After a happy, prolonged period of stabilisation and life-altering romance, I finally bid farewell to Belgium in the summer of 2009. Uninspired by life in grey, uneventful Brussels, my girl and I headed off to China for an unforgettable year of teaching and travelling.
“Put your cookies in the bag!” I cried, addressing the group of pint-sized chefs gathered before me. Peering up at their towering teacher, their collective eyes shot to the assembled ingredients and they burst into action. “Put your cookies in the bag!” repeated Nini, performing the task herself for good measure.
It was the last week of February and another Saturday English zone at EE. Somehow, we’d broken the attendance record set by last year’s Halloween event, with mums, dads, toddlers, aunties, uncles and confused looking grandmothers stuffed into every available crevice.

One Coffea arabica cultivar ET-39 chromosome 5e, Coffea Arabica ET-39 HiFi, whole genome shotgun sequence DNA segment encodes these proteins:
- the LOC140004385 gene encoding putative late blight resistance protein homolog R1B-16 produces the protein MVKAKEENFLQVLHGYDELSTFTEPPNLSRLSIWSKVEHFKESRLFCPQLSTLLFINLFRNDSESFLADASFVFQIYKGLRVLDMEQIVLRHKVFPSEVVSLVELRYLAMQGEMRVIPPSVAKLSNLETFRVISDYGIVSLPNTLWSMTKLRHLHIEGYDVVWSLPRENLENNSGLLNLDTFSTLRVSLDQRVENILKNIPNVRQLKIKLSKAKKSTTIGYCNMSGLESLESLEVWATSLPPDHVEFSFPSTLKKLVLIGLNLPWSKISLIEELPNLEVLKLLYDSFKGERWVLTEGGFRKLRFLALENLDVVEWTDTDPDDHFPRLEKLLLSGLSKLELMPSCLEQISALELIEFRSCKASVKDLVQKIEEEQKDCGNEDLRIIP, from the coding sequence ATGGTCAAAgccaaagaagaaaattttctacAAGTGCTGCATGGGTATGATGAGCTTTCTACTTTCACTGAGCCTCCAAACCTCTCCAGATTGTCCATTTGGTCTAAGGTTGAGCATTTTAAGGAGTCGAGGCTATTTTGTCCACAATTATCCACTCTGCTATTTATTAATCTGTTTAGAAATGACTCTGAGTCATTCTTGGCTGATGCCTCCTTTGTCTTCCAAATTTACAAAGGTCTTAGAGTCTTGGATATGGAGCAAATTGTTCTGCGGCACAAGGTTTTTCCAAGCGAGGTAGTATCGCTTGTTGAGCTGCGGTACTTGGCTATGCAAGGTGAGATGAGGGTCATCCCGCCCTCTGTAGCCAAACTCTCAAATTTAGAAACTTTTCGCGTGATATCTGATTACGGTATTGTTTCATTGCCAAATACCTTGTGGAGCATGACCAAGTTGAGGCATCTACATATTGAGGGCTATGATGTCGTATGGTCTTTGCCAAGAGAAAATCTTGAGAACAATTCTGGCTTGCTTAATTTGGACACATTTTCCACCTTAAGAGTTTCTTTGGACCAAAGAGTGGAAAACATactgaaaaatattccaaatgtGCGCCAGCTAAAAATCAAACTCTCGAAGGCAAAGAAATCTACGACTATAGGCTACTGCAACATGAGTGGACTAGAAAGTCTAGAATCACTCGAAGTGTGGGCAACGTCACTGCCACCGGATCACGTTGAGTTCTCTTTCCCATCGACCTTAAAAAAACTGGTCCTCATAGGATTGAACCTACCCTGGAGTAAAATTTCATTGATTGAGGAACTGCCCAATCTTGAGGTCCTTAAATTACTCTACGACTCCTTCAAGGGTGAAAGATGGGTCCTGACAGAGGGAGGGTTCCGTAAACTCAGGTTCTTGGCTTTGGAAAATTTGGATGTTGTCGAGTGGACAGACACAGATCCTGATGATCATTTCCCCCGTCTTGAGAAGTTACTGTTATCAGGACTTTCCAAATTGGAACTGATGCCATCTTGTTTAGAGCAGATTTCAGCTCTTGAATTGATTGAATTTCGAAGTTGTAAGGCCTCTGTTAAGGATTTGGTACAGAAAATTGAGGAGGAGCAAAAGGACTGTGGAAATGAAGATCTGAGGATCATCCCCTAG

“Beat the cookies!!!” I ordered, swinging my rolling pin. “Beat the cookies!!!” followed up Nini and the place exploded into a cacophonous orgy of legitimised violence, until each child’s bag had been reduced to a grisly battlefield of crushed crumbs.
“Pour the crumbs onto the big plate!”
“Cut your bananas in half!”
“Dip your bananas in the yoghurt!”
“Roll your bananas over the crumbs!”
The table was an unholy mess by the time we’d finished. There were crumbs in Tina’s hair, bits of banana squished into the floor and globs of yoghurt splattered all over Harley’s sweater. But it all had been worth it because the parents seemed happy and the kids were delighted with their so-called Banana Lollies, which Nini collected and loaded into the kitchen freezer to set.